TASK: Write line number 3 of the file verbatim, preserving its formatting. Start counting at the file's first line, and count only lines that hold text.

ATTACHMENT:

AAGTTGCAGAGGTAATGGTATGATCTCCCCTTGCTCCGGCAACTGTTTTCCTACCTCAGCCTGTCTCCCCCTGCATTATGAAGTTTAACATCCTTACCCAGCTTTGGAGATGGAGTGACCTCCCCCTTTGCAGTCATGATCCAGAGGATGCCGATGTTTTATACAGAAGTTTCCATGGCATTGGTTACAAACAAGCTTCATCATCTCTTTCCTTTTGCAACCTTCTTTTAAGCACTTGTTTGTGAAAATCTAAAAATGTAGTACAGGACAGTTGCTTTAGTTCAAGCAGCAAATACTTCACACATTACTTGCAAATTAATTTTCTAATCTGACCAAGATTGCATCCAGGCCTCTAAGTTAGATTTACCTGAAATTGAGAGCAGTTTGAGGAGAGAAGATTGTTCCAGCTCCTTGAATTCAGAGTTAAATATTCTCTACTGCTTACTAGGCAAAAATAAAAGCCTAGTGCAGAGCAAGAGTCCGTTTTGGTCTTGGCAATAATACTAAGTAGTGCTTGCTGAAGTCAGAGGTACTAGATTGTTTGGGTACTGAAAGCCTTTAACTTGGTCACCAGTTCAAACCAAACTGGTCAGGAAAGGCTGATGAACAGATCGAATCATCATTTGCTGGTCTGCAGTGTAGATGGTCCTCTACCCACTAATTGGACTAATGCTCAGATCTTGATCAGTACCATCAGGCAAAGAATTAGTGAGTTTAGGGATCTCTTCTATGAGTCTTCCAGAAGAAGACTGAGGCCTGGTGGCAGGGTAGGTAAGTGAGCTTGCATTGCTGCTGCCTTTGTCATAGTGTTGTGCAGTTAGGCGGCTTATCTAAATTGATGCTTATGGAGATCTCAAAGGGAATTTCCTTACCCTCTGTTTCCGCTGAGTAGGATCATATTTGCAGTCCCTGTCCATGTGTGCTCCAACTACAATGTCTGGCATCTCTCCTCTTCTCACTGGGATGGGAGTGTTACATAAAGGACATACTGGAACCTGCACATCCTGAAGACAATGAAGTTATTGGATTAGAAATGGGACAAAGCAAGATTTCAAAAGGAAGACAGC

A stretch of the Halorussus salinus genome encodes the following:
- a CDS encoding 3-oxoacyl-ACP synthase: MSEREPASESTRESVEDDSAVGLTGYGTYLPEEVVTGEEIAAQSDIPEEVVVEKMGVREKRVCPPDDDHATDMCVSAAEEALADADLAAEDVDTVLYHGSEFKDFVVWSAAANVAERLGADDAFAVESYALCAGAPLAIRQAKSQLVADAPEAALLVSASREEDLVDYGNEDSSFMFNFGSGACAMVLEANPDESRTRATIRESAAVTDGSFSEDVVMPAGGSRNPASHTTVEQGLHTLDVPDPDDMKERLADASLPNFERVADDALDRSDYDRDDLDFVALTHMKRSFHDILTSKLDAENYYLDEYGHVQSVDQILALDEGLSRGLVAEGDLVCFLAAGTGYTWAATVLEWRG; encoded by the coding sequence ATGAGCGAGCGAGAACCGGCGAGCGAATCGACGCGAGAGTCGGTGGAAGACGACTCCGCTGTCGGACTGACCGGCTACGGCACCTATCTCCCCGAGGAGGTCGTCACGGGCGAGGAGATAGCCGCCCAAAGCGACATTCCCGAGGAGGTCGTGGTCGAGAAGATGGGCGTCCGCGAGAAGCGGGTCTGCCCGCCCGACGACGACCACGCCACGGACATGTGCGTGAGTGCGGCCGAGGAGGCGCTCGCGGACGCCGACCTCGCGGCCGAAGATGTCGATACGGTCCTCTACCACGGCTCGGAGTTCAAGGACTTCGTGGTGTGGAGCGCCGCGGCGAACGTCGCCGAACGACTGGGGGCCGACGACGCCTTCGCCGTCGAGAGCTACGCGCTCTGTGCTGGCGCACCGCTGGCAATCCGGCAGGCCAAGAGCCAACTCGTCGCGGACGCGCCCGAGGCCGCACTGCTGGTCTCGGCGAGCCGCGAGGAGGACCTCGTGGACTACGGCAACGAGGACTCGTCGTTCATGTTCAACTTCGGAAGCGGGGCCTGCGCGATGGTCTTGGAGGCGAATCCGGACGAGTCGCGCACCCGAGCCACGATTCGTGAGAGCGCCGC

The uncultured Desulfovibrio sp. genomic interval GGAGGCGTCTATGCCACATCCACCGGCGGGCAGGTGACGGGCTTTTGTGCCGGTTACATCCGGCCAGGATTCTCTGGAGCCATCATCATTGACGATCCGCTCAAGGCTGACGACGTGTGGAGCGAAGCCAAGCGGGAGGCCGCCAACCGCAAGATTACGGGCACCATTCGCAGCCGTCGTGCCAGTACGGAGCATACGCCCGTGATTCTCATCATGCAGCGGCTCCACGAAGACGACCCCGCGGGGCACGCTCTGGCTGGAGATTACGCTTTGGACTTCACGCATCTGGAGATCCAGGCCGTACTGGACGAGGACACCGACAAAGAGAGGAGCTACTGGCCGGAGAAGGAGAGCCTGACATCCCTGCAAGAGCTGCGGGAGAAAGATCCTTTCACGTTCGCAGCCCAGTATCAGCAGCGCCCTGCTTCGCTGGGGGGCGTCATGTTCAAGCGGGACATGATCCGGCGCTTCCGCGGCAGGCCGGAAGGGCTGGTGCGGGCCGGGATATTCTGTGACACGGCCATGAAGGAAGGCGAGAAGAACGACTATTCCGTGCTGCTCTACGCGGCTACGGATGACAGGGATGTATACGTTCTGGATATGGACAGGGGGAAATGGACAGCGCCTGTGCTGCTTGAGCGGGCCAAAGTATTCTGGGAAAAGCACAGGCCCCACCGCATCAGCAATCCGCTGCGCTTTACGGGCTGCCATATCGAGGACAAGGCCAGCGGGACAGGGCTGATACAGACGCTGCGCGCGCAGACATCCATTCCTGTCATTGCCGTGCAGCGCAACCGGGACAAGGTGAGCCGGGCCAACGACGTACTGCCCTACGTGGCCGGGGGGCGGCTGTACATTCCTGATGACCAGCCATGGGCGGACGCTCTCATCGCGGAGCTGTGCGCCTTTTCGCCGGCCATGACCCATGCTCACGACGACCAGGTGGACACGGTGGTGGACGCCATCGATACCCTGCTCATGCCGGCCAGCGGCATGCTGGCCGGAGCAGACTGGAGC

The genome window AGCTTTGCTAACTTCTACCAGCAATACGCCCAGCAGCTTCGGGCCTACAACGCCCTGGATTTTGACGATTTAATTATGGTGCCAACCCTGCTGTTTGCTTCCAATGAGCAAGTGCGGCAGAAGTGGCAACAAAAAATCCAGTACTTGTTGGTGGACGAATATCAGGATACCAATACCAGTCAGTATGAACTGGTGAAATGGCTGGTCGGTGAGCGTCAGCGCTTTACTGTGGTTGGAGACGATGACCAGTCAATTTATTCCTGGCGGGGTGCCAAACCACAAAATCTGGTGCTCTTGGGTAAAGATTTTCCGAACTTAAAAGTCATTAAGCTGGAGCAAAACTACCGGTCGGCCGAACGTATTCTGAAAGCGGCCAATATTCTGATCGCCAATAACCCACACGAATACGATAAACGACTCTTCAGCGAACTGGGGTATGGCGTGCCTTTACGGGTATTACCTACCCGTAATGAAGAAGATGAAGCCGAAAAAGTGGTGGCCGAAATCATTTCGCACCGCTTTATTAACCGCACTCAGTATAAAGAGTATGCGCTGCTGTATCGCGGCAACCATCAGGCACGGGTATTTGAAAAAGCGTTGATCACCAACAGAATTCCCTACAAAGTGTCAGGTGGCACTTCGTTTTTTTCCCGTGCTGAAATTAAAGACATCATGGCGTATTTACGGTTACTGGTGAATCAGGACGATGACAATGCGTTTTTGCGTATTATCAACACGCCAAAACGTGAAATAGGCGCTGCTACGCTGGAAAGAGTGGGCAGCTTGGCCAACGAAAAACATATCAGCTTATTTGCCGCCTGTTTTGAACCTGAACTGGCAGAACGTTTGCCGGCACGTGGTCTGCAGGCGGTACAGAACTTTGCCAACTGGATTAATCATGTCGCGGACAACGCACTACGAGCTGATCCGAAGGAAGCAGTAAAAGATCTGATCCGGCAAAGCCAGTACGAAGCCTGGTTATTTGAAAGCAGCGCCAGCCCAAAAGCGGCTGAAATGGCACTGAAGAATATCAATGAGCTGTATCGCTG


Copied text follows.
- a CDS encoding 3-oxoacyl-ACP synthase: MSEREPASESTRESVEDDSAVGLTGYGTYLPEEVVTGEEIAAQSDIPEEVVVEKMGVREKRVCPPDDDHATDMCVSAAEEALADADLAAEDVDTVLYHGSEFKDFVVWSAAANVAERLGADDAFAVESYALCAGAPLAIRQAKSQLVADAPEAALLVSASREEDLVDYGNEDSSFMFNFGSGACAMVLEANPDESRTRATIRESAAVTDGSFSEDVVMPAGGSRNPASHTTVEQGLHTLDVPDPDDMKERLADASLPNFERVADDALDRSDYDRDDLDFVALTHMKRSFHDILTSKLDAENYYLDEYGHVQSVDQILALDEGLSRGLVAEGDLVCFLAAGTGYTWAATVLEWRG; encoded by the coding sequence ATGAGCGAGCGAGAACCGGCGAGCGAATCGACGCGAGAGTCGGTGGAAGACGACTCCGCTGTCGGACTGACCGGCTACGGCACCTATCTCCCCGAGGAGGTCGTCACGGGCGAGGAGATAGCCGCCCAAAGCGACATTCCCGAGGAGGTCGTGGTCGAGAAGATGGGCGTCCGCGAGAAGCGGGTCTGCCCGCCCGACGACGACCACGCCACGGACATGTGCGTGAGTGCGGCCGAGGAGGCGCTCGCGGACGCCGACCTCGCGGCCGAAGATGTCGATACGGTCCTCTACCACGGCTCGGAGTTCAAGGACTTCGTGGTGTGGAGCGCCGCGGCGAACGTCGCCGAACGACTGGGGGCCGACGACGCCTTCGCCGTCGAGAGCTACGCGCTCTGTGCTGGCGCACCGCTGGCAATCCGGCAGGCCAAGAGCCAACTCGTCGCGGACGCGCCCGAGGCCGCACTGCTGGTCTCGGCGAGCCGCGAGGAGGACCTCGTGGACTACGGCAACGAGGACTCGTCGTTCATGTTCAACTTCGGAAGCGGGGCCTGCGCGATGGTCTTGGAGGCGAATCCGGACGAGTCGCGCACCCGAGCCACGATTCGTGAGAGCGCCGC